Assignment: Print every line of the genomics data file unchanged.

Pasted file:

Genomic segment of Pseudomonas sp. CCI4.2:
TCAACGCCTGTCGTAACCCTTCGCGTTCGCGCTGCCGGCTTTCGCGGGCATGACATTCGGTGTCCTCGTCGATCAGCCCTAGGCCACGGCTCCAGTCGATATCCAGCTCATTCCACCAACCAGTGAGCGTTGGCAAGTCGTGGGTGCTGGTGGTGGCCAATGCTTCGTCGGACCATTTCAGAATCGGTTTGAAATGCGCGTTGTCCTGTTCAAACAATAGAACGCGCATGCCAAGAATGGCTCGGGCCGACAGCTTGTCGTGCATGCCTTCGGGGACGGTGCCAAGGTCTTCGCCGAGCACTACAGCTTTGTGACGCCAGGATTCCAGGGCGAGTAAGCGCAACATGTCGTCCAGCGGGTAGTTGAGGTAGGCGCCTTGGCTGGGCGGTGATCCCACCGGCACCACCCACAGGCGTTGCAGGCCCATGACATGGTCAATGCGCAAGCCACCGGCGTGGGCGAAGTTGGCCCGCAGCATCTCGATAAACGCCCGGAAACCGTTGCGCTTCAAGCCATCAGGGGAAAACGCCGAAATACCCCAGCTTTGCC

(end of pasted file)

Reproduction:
Genomic segment of Pseudomonas sp. CCI4.2:
TCAACGCCTGTCGTAACCCTTCGCGTTCGCGCTGCCGGCTTTCGCGGGCATGACATTCGGTGTCCTCGTCGATCAGCCCTAGGCCACGGCTCCAGTCGATATCCAGCTCATTCCACCAACCAGTGAGCGTTGGCAAGTCGTGGGTGCTGGTGGTGGCCAATGCTTCGTCGGACCATTTCAGAATCGGTTTGAAATGCGCGTTGTCCTGTTCAAACAATAGAACGCGCATGCCAAGAATGGCTCGGGCCGACAGCTTGTCGTGCATGCCTTCGGGGACGGTGCCAAGGTCTTCGCCGAGCACTACAGCTTTGTGACGCCAGGATTCCAGGGCGAGTAAGCGCAACATGTCGTCCAGCGGGTAGTTGAGGTAGGCGCCTTGGCTGGGCGGTGATCCCACCGGCACCACCCACAGGCGTTGCAGGCCCATGACATGGTCAATGCGCAAGCCACCGGCGTGGGCGAAGTTGGCCCGCAGCATCTCGATAAACGCCCGGAAACCGTTGCGCTTCAAGCCATCAGGGGAAAACGCCGAAATACCCCAGCTTTGCC